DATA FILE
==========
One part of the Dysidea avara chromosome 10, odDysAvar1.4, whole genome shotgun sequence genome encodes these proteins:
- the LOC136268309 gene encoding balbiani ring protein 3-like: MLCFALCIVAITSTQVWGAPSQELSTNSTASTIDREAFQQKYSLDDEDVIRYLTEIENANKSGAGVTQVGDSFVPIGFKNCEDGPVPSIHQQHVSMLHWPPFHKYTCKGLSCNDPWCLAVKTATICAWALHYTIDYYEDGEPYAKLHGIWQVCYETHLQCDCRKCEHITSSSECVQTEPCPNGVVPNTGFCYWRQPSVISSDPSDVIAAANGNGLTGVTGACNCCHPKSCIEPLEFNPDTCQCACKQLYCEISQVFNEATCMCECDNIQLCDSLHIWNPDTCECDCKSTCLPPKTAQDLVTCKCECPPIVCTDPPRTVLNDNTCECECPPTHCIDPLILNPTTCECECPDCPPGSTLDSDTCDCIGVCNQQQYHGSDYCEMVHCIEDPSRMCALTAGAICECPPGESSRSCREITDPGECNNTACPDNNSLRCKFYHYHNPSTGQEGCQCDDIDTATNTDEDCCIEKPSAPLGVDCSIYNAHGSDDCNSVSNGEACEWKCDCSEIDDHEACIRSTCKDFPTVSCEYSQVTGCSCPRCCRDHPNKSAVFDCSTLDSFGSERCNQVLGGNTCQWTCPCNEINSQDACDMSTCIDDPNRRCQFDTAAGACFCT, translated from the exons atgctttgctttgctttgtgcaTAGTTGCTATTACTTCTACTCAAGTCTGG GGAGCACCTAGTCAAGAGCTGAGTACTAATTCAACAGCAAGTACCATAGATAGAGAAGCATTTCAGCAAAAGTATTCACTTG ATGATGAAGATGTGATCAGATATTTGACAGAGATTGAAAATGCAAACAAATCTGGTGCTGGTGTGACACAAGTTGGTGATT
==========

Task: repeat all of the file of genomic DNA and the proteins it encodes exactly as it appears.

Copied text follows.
One part of the Dysidea avara chromosome 10, odDysAvar1.4, whole genome shotgun sequence genome encodes these proteins:
- the LOC136268309 gene encoding balbiani ring protein 3-like: MLCFALCIVAITSTQVWGAPSQELSTNSTASTIDREAFQQKYSLDDEDVIRYLTEIENANKSGAGVTQVGDSFVPIGFKNCEDGPVPSIHQQHVSMLHWPPFHKYTCKGLSCNDPWCLAVKTATICAWALHYTIDYYEDGEPYAKLHGIWQVCYETHLQCDCRKCEHITSSSECVQTEPCPNGVVPNTGFCYWRQPSVISSDPSDVIAAANGNGLTGVTGACNCCHPKSCIEPLEFNPDTCQCACKQLYCEISQVFNEATCMCECDNIQLCDSLHIWNPDTCECDCKSTCLPPKTAQDLVTCKCECPPIVCTDPPRTVLNDNTCECECPPTHCIDPLILNPTTCECECPDCPPGSTLDSDTCDCIGVCNQQQYHGSDYCEMVHCIEDPSRMCALTAGAICECPPGESSRSCREITDPGECNNTACPDNNSLRCKFYHYHNPSTGQEGCQCDDIDTATNTDEDCCIEKPSAPLGVDCSIYNAHGSDDCNSVSNGEACEWKCDCSEIDDHEACIRSTCKDFPTVSCEYSQVTGCSCPRCCRDHPNKSAVFDCSTLDSFGSERCNQVLGGNTCQWTCPCNEINSQDACDMSTCIDDPNRRCQFDTAAGACFCT, translated from the exons atgctttgctttgctttgtgcaTAGTTGCTATTACTTCTACTCAAGTCTGG GGAGCACCTAGTCAAGAGCTGAGTACTAATTCAACAGCAAGTACCATAGATAGAGAAGCATTTCAGCAAAAGTATTCACTTG ATGATGAAGATGTGATCAGATATTTGACAGAGATTGAAAATGCAAACAAATCTGGTGCTGGTGTGACACAAGTTGGTGATT